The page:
Guy Maddin and Kronos Quartet perform The Green Fog at VIFF 2017

The Green Fog — A San Francisco Fantasia with Kronos Quartet

Oct. 10, 8 p.m. | Centre for the Performing Arts

Tickets and info: From $35 at

Guy Maddin doesn’t hold back when discussing audience response to his work. The Manitoba-raised director knows his offbeat and provocative films have some calling him Guy Maddin-ing. But with his latest work, he has found a happy place collaborating with the renowned San Francisco new-music string section, the Kronos Quartet, in a live cinematic experience.

Titled The Green Fog — A San Francisco Fantasia, the 65 minute-long experimental sound and visual collage is something of a cut-and-paste reimagining of director Alfred Hitchcock’s 1958 masterpiece Vertigo. Using none of the original film’s footage, Maddin and his spectacular editing crew of brothers Evan and Galen Johnson — part of his Development Unlimited production team — put together a homage to both the silver-screen classic and the city of San Francisco. During the screening, the Kronos Quartet performs the score by Bay Area composer Jacob Garchik’s live.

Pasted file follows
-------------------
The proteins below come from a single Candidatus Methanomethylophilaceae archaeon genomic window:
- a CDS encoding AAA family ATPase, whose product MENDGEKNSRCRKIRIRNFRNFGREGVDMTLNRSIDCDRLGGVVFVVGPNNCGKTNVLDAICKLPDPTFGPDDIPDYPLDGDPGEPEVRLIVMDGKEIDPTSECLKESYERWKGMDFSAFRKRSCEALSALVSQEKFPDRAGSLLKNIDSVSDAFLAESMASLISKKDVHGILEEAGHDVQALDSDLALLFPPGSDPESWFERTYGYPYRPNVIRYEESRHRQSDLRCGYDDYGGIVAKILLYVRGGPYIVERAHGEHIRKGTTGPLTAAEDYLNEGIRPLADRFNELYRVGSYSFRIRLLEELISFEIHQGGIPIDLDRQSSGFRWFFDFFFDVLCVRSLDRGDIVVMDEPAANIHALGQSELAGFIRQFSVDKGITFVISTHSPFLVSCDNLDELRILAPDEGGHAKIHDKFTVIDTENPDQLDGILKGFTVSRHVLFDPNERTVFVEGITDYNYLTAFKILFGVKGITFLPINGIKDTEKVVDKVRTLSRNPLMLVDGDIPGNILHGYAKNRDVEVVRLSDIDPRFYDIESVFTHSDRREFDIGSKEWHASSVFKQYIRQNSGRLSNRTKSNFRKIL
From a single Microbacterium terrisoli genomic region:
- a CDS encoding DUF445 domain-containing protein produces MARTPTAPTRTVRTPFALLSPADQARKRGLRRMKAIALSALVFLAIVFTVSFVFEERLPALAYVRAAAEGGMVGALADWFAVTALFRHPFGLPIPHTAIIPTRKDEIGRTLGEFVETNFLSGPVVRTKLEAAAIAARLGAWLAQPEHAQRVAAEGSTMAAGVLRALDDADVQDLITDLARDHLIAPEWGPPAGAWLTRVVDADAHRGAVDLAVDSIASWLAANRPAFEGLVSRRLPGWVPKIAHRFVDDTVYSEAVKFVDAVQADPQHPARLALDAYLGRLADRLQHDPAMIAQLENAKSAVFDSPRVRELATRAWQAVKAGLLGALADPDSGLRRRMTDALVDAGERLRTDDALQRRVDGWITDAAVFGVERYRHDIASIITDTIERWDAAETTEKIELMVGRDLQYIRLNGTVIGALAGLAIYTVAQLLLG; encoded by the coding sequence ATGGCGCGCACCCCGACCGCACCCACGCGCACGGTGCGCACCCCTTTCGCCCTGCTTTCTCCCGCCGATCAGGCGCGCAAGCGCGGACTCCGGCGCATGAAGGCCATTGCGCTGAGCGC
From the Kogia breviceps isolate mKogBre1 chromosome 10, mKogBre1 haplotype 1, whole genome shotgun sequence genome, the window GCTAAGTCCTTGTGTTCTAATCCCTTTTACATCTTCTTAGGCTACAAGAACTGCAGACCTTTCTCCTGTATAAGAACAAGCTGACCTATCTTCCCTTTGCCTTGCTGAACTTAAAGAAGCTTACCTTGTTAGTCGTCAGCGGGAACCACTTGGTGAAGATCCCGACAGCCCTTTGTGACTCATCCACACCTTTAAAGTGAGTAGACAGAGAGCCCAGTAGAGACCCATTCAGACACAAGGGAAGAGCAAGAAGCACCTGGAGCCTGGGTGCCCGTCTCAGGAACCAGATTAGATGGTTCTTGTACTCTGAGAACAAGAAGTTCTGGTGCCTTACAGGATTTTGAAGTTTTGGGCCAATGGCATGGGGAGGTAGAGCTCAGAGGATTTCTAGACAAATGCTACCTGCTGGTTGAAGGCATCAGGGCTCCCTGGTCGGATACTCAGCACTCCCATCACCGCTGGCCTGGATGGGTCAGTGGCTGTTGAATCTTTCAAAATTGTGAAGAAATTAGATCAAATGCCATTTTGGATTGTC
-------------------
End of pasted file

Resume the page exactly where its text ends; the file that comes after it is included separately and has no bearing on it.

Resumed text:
2015 Sundance Film Festival Portraits – Day 4

PARK CITY, UT – JANUARY 26: Director/writer Guy Maddin of “The Forbidden Room” poses for a portrait at the Village at the Lift Presented by McDonald’s McCafe during the 2015 Sundance Film Festival on January 26, 2015 in Park City, Utah. (Photo by Larry Busacca/Getty Images)
Larry Busacca, Getty Images

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Director/writer Guy Maddin of ‘The Forbidden Room’ poses for a portrait at the Village at the Lift Presented by McDonald’s McCafe during the 2015 Sundance Film Festival on Jan. 26 in Park City, Utah.

“With the live element, it’s far easier to make a connection with the audience than what I manage with my non-live films,” said Maddin. “The walkout rate is practically zero compared to the 80-per-cent rates on my non-live films. I have truly had some Ruthian results, but not with these and I also believe that film festivals should have such special events.”

Many would disagree with Maddin’s analysis of his creative output. From early black and white gems such as 1988’s Tales From Gimli Hospital to the exploding colours of 1997’s Twilight of the Ice Nymphs or 2003’s triumphant The Saddest Music in the World, his unique storytelling and meticulous directing have made his name an art house, if not

Source:: Vancouver Sun – Entertainment

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